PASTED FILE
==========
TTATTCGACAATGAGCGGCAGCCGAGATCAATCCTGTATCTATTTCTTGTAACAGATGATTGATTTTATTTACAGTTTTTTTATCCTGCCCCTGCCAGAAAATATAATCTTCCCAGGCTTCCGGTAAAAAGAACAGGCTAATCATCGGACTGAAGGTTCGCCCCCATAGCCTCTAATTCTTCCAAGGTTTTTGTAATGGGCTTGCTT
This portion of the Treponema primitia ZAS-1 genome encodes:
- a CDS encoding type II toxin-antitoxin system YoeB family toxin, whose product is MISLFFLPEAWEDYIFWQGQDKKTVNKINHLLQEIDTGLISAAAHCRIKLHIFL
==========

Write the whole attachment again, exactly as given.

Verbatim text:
TTATTCGACAATGAGCGGCAGCCGAGATCAATCCTGTATCTATTTCTTGTAACAGATGATTGATTTTATTTACAGTTTTTTTATCCTGCCCCTGCCAGAAAATATAATCTTCCCAGGCTTCCGGTAAAAAGAACAGGCTAATCATCGGACTGAAGGTTCGCCCCCATAGCCTCTAATTCTTCCAAGGTTTTTGTAATGGGCTTGCTT
This portion of the Treponema primitia ZAS-1 genome encodes:
- a CDS encoding type II toxin-antitoxin system YoeB family toxin, whose product is MISLFFLPEAWEDYIFWQGQDKKTVNKINHLLQEIDTGLISAAAHCRIKLHIFL